- Receive a Certificate of Completion.
2022 Guest Faculty and Sessions:
Yebel Gallegos – Visiting Assistant Professor of Dance at Bard College, multi-faceted dance artist from El Paso, Texas, played an important role in the founding of Cressida Danza Contemporanea also helped in the creation and implementation of the Festival Yucatan Escenica, an international contemporary dance festival, former dancer, company teacher, rehearsal director, and academic coordinator for the Conservatorio de Danza de Yucate, recently concluded a six-year tenure working full time with the Ririe-Woodbury Dance Company, BFA in dance, both from the University of Texas at Austin and from the Escuela Profesional de Danza de Mazatlen, directed by Delfos Dance Company, MFA from the University of Washington in Seattle.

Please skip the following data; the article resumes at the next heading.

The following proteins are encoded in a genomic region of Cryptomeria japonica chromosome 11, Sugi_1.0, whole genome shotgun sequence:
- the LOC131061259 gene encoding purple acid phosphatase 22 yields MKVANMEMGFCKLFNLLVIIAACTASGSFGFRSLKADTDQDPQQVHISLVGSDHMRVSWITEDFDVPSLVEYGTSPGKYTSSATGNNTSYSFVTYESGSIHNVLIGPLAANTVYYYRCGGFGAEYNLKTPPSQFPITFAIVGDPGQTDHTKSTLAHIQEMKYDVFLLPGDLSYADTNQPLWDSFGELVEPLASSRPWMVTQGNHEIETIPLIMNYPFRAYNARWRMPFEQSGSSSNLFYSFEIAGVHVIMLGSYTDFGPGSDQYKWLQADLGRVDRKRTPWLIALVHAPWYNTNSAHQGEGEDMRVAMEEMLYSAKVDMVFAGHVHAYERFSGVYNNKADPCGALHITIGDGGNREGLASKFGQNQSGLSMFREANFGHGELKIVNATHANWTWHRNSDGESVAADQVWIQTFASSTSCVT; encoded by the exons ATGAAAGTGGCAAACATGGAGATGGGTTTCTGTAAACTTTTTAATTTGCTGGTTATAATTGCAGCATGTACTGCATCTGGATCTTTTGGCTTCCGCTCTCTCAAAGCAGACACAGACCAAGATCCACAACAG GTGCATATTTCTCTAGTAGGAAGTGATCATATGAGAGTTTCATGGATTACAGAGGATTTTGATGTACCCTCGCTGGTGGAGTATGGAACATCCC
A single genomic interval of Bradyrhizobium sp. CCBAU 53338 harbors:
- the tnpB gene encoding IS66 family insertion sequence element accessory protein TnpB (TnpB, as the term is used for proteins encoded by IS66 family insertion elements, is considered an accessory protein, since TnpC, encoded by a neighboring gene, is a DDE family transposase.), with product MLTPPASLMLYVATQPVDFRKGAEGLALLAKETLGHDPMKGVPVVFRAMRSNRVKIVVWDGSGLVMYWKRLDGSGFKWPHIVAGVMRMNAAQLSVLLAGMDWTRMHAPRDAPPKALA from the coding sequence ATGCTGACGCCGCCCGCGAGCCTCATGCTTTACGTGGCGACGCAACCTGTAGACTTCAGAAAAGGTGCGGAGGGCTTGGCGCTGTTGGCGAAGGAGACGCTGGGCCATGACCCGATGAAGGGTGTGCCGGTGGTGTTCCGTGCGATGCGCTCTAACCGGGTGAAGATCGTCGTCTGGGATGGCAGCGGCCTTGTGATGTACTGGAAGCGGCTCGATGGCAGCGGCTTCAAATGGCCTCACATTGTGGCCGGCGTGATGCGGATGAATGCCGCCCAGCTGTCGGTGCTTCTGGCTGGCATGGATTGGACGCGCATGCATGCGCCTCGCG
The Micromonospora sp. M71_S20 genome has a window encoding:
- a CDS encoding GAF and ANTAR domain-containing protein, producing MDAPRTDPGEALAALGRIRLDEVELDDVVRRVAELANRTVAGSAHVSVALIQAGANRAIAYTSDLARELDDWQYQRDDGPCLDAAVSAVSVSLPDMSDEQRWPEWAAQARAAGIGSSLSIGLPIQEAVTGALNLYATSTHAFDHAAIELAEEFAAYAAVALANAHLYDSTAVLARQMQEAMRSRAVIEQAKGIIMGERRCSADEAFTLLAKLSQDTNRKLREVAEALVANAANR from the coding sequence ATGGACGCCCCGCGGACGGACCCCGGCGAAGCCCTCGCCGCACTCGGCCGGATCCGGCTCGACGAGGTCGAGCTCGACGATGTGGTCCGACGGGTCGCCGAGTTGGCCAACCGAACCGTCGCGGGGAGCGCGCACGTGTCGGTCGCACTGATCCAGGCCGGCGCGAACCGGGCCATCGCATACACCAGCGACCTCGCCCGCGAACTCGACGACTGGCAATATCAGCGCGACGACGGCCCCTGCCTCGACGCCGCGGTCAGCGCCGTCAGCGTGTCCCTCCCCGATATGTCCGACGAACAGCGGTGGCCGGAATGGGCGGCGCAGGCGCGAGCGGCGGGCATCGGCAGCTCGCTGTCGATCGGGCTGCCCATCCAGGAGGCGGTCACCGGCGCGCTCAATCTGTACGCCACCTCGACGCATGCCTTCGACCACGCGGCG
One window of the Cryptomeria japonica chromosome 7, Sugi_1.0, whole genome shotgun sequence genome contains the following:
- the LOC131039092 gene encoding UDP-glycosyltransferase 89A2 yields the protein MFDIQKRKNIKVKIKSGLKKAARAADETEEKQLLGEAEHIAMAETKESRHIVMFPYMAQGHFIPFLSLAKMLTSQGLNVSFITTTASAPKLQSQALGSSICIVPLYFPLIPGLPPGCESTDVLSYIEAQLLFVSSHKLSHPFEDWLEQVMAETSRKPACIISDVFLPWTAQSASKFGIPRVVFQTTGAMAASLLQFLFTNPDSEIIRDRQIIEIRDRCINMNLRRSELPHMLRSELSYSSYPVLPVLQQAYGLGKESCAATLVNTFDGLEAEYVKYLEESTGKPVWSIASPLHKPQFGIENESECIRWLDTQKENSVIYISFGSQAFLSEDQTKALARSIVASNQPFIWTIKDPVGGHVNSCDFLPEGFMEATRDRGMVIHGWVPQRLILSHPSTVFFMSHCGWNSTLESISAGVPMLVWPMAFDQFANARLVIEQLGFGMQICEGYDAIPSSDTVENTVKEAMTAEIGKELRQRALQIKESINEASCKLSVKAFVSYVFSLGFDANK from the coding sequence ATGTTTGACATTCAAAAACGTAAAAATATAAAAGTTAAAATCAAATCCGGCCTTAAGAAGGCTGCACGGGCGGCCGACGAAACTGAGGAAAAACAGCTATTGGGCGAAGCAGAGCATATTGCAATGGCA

Elisa de la Rosa – daughter of migrant farmworkers, and granddaughter to Mexican immigrant grandparents; a first generation college graduate is originally from a small border town in Texas, Assistant Professor of Dance at Texas Woman’s University (TWU), choreographer, performer, dance educator, and the founding artistic director of De La Rosa Dance Company, Artistic Director of the TWU Dance International Dance Company, was a dance educator for 14 years in middle and high school Texas dance programs, has designed professional development for dance educators in various school districts and presented to Aldine, Denton, Edinburg, and La Joya Independent School Districts, integrated the Dance and Digital Media Communications Curriculum into her instruction and was awarded a $3,500 grant for technology by The Texas Cultural Trust, BA in Dance with Secondary Teacher Certification from Texas Woman’s University, and an MFA in Dance from Montclair State University.